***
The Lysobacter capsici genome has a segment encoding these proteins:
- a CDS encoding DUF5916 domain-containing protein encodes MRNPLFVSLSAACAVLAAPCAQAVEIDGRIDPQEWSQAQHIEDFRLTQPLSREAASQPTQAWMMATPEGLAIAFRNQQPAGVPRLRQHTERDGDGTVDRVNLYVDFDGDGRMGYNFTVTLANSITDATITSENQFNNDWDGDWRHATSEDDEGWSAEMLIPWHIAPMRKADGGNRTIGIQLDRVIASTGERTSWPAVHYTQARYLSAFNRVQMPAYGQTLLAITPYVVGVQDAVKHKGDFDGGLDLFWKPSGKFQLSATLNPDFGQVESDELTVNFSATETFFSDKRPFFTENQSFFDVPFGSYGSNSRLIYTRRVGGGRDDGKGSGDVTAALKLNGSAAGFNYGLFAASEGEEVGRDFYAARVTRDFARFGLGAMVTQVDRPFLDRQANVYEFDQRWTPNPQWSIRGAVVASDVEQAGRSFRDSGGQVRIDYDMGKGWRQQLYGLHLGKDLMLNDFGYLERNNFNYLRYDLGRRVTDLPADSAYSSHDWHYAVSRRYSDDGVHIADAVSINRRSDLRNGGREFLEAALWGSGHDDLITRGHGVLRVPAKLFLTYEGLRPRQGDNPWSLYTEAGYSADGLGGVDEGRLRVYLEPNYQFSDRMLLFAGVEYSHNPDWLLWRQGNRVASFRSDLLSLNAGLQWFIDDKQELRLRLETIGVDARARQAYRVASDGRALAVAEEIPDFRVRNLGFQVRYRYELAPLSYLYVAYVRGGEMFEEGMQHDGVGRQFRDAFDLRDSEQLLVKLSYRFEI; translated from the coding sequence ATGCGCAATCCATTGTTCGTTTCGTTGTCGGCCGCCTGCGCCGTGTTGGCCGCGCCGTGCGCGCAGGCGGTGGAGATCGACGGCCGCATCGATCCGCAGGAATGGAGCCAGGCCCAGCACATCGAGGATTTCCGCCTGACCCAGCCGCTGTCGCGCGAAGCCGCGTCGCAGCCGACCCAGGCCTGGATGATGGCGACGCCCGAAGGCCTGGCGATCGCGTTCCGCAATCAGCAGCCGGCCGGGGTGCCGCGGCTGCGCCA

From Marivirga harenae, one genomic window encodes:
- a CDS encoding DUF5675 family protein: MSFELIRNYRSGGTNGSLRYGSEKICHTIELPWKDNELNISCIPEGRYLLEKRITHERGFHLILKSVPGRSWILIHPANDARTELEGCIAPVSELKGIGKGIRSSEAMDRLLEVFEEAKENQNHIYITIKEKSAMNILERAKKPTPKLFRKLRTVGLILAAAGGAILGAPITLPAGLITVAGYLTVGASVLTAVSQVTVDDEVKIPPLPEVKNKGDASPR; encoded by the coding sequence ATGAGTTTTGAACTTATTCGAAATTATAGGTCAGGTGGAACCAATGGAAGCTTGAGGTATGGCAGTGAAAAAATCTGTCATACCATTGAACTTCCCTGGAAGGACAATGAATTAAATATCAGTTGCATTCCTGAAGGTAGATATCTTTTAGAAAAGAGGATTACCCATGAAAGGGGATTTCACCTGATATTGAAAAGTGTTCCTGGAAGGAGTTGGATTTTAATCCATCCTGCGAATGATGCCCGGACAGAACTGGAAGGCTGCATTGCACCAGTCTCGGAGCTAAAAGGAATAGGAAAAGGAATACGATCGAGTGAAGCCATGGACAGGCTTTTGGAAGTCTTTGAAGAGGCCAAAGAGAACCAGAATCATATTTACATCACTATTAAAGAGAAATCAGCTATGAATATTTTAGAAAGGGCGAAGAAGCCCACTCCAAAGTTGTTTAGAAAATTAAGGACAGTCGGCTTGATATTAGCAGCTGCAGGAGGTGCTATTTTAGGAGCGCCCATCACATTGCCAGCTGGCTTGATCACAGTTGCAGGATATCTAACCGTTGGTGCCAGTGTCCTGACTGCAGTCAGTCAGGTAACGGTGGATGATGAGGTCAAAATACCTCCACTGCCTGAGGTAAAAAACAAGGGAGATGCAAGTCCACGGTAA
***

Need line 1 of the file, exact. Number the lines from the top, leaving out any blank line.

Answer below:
The Lysobacter capsici genome has a segment encoding these proteins: